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Smiths Falls' Brooke Henderson arrives at first major test of 2021 LPGA Tour riding high

Henderson is Canada’s winningest golfer of all time. At just 23 she’s already won nine times on the LPGA Tours.
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Brooke Henderson

Armed with a fresh putting style, renewed confidence, and a laser-like focus on topping one of the best fields in women’s golf, Brooke Henderson comes to the first major championship of the LPGA Tour season riding high.

Henderson was part of the final-round drama that came down to the wire at last year’s ANA Inspiration – it's back in its normal spot on the schedule for 2021 – but since she fell just short, losing in a playoff to Mirim Lee, she’s hoping to extract a little revenge this week in Palm Desert.

“I think it's really important to take away the positives from that week because I played really well and there's a lot of good things that happened,” said Henderson via media conference in California. “Unfortunately, I didn't lift the trophy, but I was tied for the lead when we finished 72 holes. So there’s a lot of confidence and that's a great feeling.”

The ANA Inspiration moved to the fall in 2020 due to COVID-19 precautions. Henderson was playing well over the first two days but shot 65 on Saturday to earn a spot in the final group on Sunday. She and Nelly Korda – the No.4-ranked golfer in the world – both finished at 15-under alongside Lee, who had chipped in twice on the back nine earlier in the day.

Lee birdied the first playoff hole and after Henderson missed a seven-foot birdie try of her own, it was over.

While Henderson is Canada’s winningest golfer of all time (at just 23 she’s already won nine times on the LPGA Tour) it’s been her putting that has held her back from having even more success. That playoff was a perfect example.


putt brookeBrooke Henderson watches her shot on the ninth hole during the final round of the 2020 ANA Inspiration tournament. By Ringo H.W. Chiu/AP

She said Tuesday from California that she’s switched to a left-land low putting style for putts under 10 feet. She started that last week at the Kia Classic, where she finished T10, and will continue it at the year’s first major.

“That was a big change for me. But I feel really comfortable with it and I think I'll keep it going,” said Henderson of her grip change.

In weeks where she does struggle, she’ll lose her confidence and her putting is the first thing to go, she said. Her confidence on the greens is coming back, and whenever she’s won, it is her putting that’s made the difference.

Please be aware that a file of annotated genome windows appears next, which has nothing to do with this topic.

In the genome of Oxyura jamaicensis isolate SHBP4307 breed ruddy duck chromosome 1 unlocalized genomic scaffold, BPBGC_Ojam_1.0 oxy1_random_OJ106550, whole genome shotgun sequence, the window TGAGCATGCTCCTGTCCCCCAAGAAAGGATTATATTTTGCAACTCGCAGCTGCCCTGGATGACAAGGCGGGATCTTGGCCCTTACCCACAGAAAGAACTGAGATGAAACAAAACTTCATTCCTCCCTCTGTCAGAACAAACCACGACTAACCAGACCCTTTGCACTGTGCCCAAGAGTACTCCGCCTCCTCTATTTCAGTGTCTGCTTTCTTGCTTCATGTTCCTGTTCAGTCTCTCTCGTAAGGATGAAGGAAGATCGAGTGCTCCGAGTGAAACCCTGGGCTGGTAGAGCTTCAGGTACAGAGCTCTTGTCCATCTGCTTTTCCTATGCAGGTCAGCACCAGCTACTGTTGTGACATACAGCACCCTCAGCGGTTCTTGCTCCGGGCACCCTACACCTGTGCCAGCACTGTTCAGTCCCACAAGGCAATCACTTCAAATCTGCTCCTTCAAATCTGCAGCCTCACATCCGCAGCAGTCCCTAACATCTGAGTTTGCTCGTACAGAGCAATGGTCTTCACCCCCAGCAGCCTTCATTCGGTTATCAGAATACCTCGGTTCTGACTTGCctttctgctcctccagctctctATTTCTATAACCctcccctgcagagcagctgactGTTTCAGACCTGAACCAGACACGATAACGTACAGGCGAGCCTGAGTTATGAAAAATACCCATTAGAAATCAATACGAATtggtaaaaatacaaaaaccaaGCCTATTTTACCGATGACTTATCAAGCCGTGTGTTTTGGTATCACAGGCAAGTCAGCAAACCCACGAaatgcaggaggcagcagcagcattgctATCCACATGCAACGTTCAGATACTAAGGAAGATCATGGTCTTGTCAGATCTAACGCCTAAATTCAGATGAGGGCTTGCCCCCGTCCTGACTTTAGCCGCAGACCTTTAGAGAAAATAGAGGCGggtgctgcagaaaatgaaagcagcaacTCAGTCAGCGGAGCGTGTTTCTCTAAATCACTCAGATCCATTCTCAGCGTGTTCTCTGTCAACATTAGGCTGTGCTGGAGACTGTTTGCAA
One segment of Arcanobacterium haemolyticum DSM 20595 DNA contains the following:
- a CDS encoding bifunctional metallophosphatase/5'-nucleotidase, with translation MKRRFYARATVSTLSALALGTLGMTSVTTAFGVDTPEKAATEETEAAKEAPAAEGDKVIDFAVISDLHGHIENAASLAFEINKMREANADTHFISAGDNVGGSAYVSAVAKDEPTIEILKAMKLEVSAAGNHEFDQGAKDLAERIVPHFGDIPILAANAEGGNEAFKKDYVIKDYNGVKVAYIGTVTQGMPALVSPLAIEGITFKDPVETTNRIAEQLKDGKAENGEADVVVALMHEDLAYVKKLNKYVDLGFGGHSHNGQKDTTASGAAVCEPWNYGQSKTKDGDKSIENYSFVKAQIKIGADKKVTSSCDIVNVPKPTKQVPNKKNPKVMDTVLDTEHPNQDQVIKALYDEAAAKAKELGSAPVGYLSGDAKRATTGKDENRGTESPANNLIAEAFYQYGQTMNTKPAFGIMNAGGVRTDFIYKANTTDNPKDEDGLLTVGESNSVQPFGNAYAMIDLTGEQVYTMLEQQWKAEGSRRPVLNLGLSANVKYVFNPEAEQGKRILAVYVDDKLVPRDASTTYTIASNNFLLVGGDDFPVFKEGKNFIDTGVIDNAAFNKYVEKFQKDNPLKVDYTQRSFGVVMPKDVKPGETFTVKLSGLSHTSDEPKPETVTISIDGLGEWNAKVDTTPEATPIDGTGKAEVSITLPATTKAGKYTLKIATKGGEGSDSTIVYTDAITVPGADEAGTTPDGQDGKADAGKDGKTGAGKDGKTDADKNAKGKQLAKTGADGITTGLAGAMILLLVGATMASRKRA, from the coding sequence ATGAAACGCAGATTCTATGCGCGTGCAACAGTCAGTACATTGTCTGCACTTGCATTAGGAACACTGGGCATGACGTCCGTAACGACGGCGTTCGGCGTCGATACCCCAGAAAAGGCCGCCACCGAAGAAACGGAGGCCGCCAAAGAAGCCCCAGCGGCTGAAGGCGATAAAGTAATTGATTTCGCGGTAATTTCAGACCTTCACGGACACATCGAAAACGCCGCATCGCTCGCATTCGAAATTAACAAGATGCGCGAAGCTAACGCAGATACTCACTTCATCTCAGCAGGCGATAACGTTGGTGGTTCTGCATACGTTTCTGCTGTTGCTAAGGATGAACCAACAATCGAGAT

Unfortunately for Henderson, though, she hasn’t had that extra set of eyes to advise on how her stroke – or swing – is looking. Given the border restrictions Henderson’s father Dave (who is also her coach) hasn’t been on site at an event since January 2020. He’s a fixture at almost all of Henderson’s wins, and certainly an important part of her development as a golfer.

Without her father working with her in person, it’s been her sister (and caddy) Brittany who has stepped into the coach role, too.

“He's always there, like virtually, always helping us out and sending us his notes that he has on every course and FaceTiming and everything. It's been okay. Definitely miss having my mom and him out here, to show support and helping out on the course,” said Henderson.

While Henderson has those nine wins to her credit, she has captured just one major championship. She’s been in the mix often enough, however, with 16 top-20 finishes in her career in majors, including two top-10's a year ago. She said she enjoys the challenge that major championship setups bring – even admitting when she plays a course shorter and easier than most, it’s easy for her to lose focus.

“There’s definitely more pressure on major championship weeks,” said Henderson.


brooke and sisBrooke Henderson with her sister and caddy Brittany Henderson . By Elaine Thompson/AP

Due to COVID-19 protocols there will not be any fans this week at the ANA Inspiration, usually a hotbed for Canadians on spring break. Henderson said she’d miss the energy and excitement those crowds bring, especially during a major – joking that if she makes a birdie this week, Brittany will instead need to get a little more excited on the fans’ behalf.

The birdies will be tricky to come by, however, as Henderson said it’ll take a lot to adjust back to how the golf course normally plays. Last year the golf course played different since the event occurred about six months later in the year than normal. Now, Henderson said, the greens are playing more on the firmer side and the temperature is rising.

“I'm hoping to take some of the things I learned last year and all the things I learned since I started playing this event in 2014 as an amateur and hopefully I can use all that knowledge and just perform well,” said Henderson.

More than anything, Henderson said she’s hopeful for a quick start on Thursday. While the playoff loss from a year ago stings a little, she’s got a little inspiration and a little momentum even, coming into this week.

“It's just the best feeling to be in contention on a major championship on Sunday afternoon, you know, playing against the best in the world on great golf courses, and just to have that feeling of adrenaline and that rush of energy coming down the stretch is always great,” said Henderson.

“I definitely think having won a major championship, it makes the nerves a little bit better. But they are always to be there, and you just want the opportunity. That's all I'm hoping for.”

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